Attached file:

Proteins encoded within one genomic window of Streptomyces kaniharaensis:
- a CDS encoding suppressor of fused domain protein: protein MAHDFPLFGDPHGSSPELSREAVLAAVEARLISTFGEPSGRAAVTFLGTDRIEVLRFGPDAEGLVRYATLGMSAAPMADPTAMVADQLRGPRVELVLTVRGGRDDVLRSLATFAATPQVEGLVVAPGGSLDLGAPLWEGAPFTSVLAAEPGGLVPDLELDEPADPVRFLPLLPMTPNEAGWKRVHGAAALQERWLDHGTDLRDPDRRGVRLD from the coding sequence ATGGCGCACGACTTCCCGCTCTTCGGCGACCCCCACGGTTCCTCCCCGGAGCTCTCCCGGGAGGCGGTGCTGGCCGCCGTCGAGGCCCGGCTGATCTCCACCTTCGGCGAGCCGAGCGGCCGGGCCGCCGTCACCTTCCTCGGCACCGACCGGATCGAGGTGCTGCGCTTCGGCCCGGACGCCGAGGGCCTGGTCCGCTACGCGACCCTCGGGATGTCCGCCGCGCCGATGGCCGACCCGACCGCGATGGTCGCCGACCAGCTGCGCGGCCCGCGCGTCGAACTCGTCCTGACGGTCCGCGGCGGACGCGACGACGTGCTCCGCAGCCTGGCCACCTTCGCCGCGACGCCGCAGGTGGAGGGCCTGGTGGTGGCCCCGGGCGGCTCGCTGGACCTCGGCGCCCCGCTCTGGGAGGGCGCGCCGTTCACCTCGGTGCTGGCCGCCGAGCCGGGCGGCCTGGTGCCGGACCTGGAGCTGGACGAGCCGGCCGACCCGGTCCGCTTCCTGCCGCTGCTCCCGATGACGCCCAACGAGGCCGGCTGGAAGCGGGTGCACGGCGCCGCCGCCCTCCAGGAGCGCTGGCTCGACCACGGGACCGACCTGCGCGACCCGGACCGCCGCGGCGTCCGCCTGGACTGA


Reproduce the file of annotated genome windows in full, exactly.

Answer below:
Proteins encoded within one genomic window of Streptomyces kaniharaensis:
- a CDS encoding suppressor of fused domain protein: protein MAHDFPLFGDPHGSSPELSREAVLAAVEARLISTFGEPSGRAAVTFLGTDRIEVLRFGPDAEGLVRYATLGMSAAPMADPTAMVADQLRGPRVELVLTVRGGRDDVLRSLATFAATPQVEGLVVAPGGSLDLGAPLWEGAPFTSVLAAEPGGLVPDLELDEPADPVRFLPLLPMTPNEAGWKRVHGAAALQERWLDHGTDLRDPDRRGVRLD from the coding sequence ATGGCGCACGACTTCCCGCTCTTCGGCGACCCCCACGGTTCCTCCCCGGAGCTCTCCCGGGAGGCGGTGCTGGCCGCCGTCGAGGCCCGGCTGATCTCCACCTTCGGCGAGCCGAGCGGCCGGGCCGCCGTCACCTTCCTCGGCACCGACCGGATCGAGGTGCTGCGCTTCGGCCCGGACGCCGAGGGCCTGGTCCGCTACGCGACCCTCGGGATGTCCGCCGCGCCGATGGCCGACCCGACCGCGATGGTCGCCGACCAGCTGCGCGGCCCGCGCGTCGAACTCGTCCTGACGGTCCGCGGCGGACGCGACGACGTGCTCCGCAGCCTGGCCACCTTCGCCGCGACGCCGCAGGTGGAGGGCCTGGTGGTGGCCCCGGGCGGCTCGCTGGACCTCGGCGCCCCGCTCTGGGAGGGCGCGCCGTTCACCTCGGTGCTGGCCGCCGAGCCGGGCGGCCTGGTGCCGGACCTGGAGCTGGACGAGCCGGCCGACCCGGTCCGCTTCCTGCCGCTGCTCCCGATGACGCCCAACGAGGCCGGCTGGAAGCGGGTGCACGGCGCCGCCGCCCTCCAGGAGCGCTGGCTCGACCACGGGACCGACCTGCGCGACCCGGACCGCCGCGGCGTCCGCCTGGACTGA